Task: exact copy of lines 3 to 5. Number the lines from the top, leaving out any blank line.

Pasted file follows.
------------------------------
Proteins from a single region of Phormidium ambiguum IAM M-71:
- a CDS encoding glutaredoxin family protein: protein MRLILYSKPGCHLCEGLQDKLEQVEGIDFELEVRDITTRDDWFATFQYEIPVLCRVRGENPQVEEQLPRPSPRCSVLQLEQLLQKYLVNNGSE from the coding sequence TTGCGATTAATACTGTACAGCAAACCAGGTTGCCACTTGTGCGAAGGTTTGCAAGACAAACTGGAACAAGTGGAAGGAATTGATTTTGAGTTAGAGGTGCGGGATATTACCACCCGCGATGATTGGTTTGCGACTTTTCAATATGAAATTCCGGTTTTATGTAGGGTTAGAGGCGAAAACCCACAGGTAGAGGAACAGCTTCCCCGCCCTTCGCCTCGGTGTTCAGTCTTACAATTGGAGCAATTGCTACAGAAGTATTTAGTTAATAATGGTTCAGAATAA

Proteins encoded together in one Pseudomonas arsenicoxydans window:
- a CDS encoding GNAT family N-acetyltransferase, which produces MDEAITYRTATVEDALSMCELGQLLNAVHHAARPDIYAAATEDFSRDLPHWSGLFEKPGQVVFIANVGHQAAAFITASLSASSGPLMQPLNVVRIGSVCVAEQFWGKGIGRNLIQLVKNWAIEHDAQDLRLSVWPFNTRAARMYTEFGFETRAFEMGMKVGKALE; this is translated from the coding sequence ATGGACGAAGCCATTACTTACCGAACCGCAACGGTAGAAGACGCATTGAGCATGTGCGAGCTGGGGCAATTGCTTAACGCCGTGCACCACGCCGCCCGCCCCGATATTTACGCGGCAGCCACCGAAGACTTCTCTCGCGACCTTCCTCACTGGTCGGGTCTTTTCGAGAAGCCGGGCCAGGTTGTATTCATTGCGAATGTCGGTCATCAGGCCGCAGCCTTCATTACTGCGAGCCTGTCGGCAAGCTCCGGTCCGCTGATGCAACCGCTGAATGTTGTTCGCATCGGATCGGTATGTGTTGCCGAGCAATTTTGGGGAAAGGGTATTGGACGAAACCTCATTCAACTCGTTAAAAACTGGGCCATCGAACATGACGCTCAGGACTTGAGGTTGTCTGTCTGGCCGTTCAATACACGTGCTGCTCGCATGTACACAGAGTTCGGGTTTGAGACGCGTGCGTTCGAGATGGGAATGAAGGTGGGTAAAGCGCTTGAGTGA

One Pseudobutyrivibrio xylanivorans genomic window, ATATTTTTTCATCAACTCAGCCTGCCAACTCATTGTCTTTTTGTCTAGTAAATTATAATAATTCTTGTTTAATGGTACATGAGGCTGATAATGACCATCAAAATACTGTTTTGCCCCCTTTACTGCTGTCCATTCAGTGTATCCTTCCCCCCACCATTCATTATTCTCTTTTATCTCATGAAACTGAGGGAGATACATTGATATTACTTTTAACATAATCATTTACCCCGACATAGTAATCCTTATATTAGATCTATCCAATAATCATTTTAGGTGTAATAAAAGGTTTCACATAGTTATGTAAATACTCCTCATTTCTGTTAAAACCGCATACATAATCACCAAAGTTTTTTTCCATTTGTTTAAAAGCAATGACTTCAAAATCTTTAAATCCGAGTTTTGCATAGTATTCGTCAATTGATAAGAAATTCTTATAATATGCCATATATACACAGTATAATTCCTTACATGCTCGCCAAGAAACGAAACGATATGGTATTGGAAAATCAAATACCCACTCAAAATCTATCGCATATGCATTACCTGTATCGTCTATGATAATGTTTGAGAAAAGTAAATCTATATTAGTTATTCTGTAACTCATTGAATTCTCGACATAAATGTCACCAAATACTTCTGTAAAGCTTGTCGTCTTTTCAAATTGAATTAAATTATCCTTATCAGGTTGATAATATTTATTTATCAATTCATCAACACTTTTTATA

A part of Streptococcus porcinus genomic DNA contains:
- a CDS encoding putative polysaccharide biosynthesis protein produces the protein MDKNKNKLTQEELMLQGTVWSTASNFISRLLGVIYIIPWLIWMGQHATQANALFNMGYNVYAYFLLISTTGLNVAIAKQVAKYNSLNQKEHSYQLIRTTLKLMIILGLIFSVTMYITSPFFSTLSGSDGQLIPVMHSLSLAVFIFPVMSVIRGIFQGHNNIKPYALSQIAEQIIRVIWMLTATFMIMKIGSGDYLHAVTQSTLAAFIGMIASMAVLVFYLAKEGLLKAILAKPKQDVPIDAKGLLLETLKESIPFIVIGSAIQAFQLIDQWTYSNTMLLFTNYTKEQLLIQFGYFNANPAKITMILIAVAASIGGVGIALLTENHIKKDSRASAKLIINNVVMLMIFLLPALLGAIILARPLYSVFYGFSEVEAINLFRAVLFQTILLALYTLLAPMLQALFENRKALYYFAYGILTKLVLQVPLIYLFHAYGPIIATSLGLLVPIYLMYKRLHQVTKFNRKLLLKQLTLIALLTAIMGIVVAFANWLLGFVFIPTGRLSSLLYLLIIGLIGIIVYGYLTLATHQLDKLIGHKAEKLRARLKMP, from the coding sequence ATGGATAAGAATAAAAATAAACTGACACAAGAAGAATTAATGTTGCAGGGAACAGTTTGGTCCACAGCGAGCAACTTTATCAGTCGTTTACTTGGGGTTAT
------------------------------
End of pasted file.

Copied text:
Proteins encoded together in one Pseudomonas arsenicoxydans window:
- a CDS encoding GNAT family N-acetyltransferase, which produces MDEAITYRTATVEDALSMCELGQLLNAVHHAARPDIYAAATEDFSRDLPHWSGLFEKPGQVVFIANVGHQAAAFITASLSASSGPLMQPLNVVRIGSVCVAEQFWGKGIGRNLIQLVKNWAIEHDAQDLRLSVWPFNTRAARMYTEFGFETRAFEMGMKVGKALE; this is translated from the coding sequence ATGGACGAAGCCATTACTTACCGAACCGCAACGGTAGAAGACGCATTGAGCATGTGCGAGCTGGGGCAATTGCTTAACGCCGTGCACCACGCCGCCCGCCCCGATATTTACGCGGCAGCCACCGAAGACTTCTCTCGCGACCTTCCTCACTGGTCGGGTCTTTTCGAGAAGCCGGGCCAGGTTGTATTCATTGCGAATGTCGGTCATCAGGCCGCAGCCTTCATTACTGCGAGCCTGTCGGCAAGCTCCGGTCCGCTGATGCAACCGCTGAATGTTGTTCGCATCGGATCGGTATGTGTTGCCGAGCAATTTTGGGGAAAGGGTATTGGACGAAACCTCATTCAACTCGTTAAAAACTGGGCCATCGAACATGACGCTCAGGACTTGAGGTTGTCTGTCTGGCCGTTCAATACACGTGCTGCTCGCATGTACACAGAGTTCGGGTTTGAGACGCGTGCGTTCGAGATGGGAATGAAGGTGGGTAAAGCGCTTGAGTGA

One Pseudobutyrivibrio xylanivorans genomic window, ATATTTTTTCATCAACTCAGCCTGCCAACTCATTGTCTTTTTGTCTAGTAAATTATAATAATTCTTGTTTAATGGTACATGAGGCTGATAATGACCATCAAAATACTGTTTTGCCCCCTTTACTGCTGTCCATTCAGTGTATCCTTCCCCCCACCATTCATTATTCTCTTTTATCTCATGAAACTGAGGGAGATACATTGATATTACTTTTAACATAATCATTTACCCCGACATAGTAATCCTTATATTAGATCTATCCAATAATCATTTTAGGTGTAATAAAAGGTTTCACATAGTTATGTAAATACTCCTCATTTCTGTTAAAACCGCATACATAATCACCAAAGTTTTTTTCCATTTGTTTAAAAGCAATGACTTCAAAATCTTTAAATCCGAGTTTTGCATAGTATTCGTCAATTGATAAGAAATTCTTATAATATGCCATATATACACAGTATAATTCCTTACATGCTCGCCAAGAAACGAAACGATATGGTATTGGAAAATCAAATACCCACTCAAAATCTATCGCATATGCATTACCTGTATCGTCTATGATAATGTTTGAGAAAAGTAAATCTATATTAGTTATTCTGTAACTCATTGAATTCTCGACATAAATGTCACCAAATACTTCTGTAAAGCTTGTCGTCTTTTCAAATTGAATTAAATTATCCTTATCAGGTTGATAATATTTATTTATCAATTCATCAACACTTTTTATA